Not only have Mr. Gore and Mr. Lieberman staked out diametrically opposite positions on the Iraq war, Mr. Gore went so far as to endorse one of Mr. Lieberman’s presidential rivals in 2004, Howard Dean, largely because of his opposition to the invasion. Mr. Lieberman is campaigning for the presumptive Republican presidential nominee, Senator John McCain of Arizona.

The two men barely speak.

As Mr. Gore steadily migrated leftward from his roots as a hawkish, centrist New Democrat, Mr. Lieberman lurched to the right, so much so that he now makes common cause with Republicans, at least on the war.

The major problem with this thought experiment is that we would not be in the position we are now if Al Gore had become president in 2001. Most likely we would not be in Iraq, or at very least we would not have the current partisan divides. Without Iraq (and possibly without 9/11 if we had a president who actually paid attention to the many warnings) Joe Lieberman would probably have never varied from the views of his party so sharply.

It is a mistake to look at Iraq as simply being a dispute between hawks and doves. Going into Iraq as we did was a tremendous mistake, and it doesn’t take being a dove to recognize this. For a “hawkish” Democrat to oppose the war does not necessarily mean a change in philosophy. It can simply be understanding the difference between when military solutions do and do not make sense.

Gore-Lieberman did not take office and we are in Iraq. If not for the war Joe Lieberman would probably not have been forced to seek reelection as an independent, and would probably not be backing the Republican candidate. However, the fact remains that Iraq did happen, Lieberman was on the wrong side of the issue, Lieberman is technically no longer a Democrat, and Lieberman is supporting the Republican nominee. Ed Kilgore has reviewed how radical a development this is:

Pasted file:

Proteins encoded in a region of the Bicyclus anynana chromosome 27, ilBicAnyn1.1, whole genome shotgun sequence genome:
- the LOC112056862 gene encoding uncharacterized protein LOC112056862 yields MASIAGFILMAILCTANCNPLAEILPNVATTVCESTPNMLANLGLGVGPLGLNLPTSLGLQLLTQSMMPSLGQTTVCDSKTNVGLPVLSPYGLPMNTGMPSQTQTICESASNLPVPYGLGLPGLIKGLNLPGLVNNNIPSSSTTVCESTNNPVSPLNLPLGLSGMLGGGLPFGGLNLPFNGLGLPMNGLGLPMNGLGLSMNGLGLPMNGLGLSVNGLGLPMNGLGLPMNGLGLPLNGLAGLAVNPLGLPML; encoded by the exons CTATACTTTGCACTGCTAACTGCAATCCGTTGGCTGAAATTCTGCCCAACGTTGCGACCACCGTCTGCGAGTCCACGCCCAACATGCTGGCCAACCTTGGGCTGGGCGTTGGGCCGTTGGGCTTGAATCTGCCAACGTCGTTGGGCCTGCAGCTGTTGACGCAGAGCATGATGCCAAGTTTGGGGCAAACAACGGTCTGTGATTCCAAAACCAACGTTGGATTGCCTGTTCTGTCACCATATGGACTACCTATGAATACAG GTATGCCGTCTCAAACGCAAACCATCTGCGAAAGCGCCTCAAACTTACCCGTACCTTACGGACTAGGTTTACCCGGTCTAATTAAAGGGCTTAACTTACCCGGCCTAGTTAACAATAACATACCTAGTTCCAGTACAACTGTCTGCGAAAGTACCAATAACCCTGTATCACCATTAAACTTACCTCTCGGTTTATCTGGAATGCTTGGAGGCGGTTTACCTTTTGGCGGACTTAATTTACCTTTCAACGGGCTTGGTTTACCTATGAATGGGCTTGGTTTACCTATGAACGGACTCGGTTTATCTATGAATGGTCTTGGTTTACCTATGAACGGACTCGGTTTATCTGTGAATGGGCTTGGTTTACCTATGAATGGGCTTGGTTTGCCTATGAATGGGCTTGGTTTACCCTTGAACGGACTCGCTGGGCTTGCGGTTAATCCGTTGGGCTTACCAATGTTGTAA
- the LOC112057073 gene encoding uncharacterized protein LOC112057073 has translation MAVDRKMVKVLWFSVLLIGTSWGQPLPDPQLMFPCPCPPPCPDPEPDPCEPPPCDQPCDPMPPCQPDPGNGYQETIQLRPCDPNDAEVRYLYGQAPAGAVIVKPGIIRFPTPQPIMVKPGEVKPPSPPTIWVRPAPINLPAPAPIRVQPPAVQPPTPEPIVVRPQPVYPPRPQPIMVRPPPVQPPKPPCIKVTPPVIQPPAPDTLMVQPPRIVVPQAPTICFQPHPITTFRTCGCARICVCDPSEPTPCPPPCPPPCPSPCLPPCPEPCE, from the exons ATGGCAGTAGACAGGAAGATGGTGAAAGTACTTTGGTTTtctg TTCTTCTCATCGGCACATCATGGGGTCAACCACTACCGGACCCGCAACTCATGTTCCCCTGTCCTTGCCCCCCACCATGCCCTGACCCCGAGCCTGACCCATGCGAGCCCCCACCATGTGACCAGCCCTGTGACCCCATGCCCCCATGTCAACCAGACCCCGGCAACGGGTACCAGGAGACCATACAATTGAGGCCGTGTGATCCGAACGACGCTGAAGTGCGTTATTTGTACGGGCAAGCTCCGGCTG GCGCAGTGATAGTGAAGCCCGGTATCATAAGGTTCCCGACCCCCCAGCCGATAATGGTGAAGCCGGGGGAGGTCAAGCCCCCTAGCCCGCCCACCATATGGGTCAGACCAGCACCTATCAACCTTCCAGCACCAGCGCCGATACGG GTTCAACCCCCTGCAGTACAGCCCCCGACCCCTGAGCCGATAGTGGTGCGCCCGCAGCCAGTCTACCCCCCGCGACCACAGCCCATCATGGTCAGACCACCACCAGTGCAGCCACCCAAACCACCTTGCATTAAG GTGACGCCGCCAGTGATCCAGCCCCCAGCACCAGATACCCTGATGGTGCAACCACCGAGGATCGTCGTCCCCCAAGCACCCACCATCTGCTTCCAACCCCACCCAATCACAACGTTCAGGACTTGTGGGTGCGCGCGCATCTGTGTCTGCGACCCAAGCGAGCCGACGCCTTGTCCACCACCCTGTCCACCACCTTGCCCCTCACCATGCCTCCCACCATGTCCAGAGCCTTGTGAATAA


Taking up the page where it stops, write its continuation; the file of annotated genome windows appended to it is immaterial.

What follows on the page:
Back when Lieberman first endorsed McCain, Ken Rudin of NPR did a useful analysisof precedents. The last example he could find of a Member of Congress endorsing the opposing party’s presidential candidate without retribution was in 1956, when Adam Clayton Powell, at that point the only African-American Member of Congress, endorsed Eisenhower. You can understand why Democrats might have refrained from punishing him. But since then, three congressional Democrats endorsed other candidates (John Bell Williams of Mississippi and Albert Watson of SC in 1964, and John Rarick in 1968), and all were stripped of their seniority in the House. Unlike Lieberman, all three were, if nothing else, faithfully reflecting the views of their constituents.

Since 1968, there have been, quite literally, hundreds if not thousands of Democratic and Republican officeholders who in one election or the other, privately preferred the other party’s presidential candidate. A huge number of Republicans didn’t endorse or campaign for Barry Goldwater in 1964, but nor did they endorse or campaign for Lyndon Johnson. And despite the incredible weakness of the national Democratic Party in the South and West during the 1984 and 1988 presidential cycles, you didn’t see any public defections from the then-robust ranks of elected Democrats, either.